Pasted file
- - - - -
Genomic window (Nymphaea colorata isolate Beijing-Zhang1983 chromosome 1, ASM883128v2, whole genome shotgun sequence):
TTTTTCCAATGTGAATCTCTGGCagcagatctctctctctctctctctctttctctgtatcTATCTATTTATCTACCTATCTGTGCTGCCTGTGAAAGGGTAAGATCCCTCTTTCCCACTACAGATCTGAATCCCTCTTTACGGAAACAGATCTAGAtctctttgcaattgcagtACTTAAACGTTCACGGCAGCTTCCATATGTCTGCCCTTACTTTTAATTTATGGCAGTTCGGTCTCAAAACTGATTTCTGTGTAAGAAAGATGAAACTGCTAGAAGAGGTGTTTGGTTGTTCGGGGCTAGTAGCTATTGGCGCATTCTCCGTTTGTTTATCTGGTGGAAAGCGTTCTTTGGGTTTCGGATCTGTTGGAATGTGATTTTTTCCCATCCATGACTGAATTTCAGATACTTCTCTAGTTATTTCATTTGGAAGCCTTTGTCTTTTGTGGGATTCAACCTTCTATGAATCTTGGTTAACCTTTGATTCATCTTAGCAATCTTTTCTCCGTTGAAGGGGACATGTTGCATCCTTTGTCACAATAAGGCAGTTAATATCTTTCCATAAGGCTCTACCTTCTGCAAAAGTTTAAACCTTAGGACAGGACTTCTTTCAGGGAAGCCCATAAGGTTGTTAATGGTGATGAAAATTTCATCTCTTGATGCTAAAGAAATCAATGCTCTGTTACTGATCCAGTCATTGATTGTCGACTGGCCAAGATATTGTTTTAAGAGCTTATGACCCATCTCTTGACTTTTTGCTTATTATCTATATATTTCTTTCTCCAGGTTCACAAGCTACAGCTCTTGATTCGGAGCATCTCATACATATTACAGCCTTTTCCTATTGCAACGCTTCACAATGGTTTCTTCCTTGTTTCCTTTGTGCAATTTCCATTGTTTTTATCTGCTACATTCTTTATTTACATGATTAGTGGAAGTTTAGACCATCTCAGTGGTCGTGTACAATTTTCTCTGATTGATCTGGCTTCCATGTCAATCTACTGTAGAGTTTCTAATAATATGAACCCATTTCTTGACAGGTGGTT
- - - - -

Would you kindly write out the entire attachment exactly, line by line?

Genomic window (Nymphaea colorata isolate Beijing-Zhang1983 chromosome 1, ASM883128v2, whole genome shotgun sequence):
TTTTTCCAATGTGAATCTCTGGCagcagatctctctctctctctctctctttctctgtatcTATCTATTTATCTACCTATCTGTGCTGCCTGTGAAAGGGTAAGATCCCTCTTTCCCACTACAGATCTGAATCCCTCTTTACGGAAACAGATCTAGAtctctttgcaattgcagtACTTAAACGTTCACGGCAGCTTCCATATGTCTGCCCTTACTTTTAATTTATGGCAGTTCGGTCTCAAAACTGATTTCTGTGTAAGAAAGATGAAACTGCTAGAAGAGGTGTTTGGTTGTTCGGGGCTAGTAGCTATTGGCGCATTCTCCGTTTGTTTATCTGGTGGAAAGCGTTCTTTGGGTTTCGGATCTGTTGGAATGTGATTTTTTCCCATCCATGACTGAATTTCAGATACTTCTCTAGTTATTTCATTTGGAAGCCTTTGTCTTTTGTGGGATTCAACCTTCTATGAATCTTGGTTAACCTTTGATTCATCTTAGCAATCTTTTCTCCGTTGAAGGGGACATGTTGCATCCTTTGTCACAATAAGGCAGTTAATATCTTTCCATAAGGCTCTACCTTCTGCAAAAGTTTAAACCTTAGGACAGGACTTCTTTCAGGGAAGCCCATAAGGTTGTTAATGGTGATGAAAATTTCATCTCTTGATGCTAAAGAAATCAATGCTCTGTTACTGATCCAGTCATTGATTGTCGACTGGCCAAGATATTGTTTTAAGAGCTTATGACCCATCTCTTGACTTTTTGCTTATTATCTATATATTTCTTTCTCCAGGTTCACAAGCTACAGCTCTTGATTCGGAGCATCTCATACATATTACAGCCTTTTCCTATTGCAACGCTTCACAATGGTTTCTTCCTTGTTTCCTTTGTGCAATTTCCATTGTTTTTATCTGCTACATTCTTTATTTACATGATTAGTGGAAGTTTAGACCATCTCAGTGGTCGTGTACAATTTTCTCTGATTGATCTGGCTTCCATGTCAATCTACTGTAGAGTTTCTAATAATATGAACCCATTTCTTGACAGGTGGTT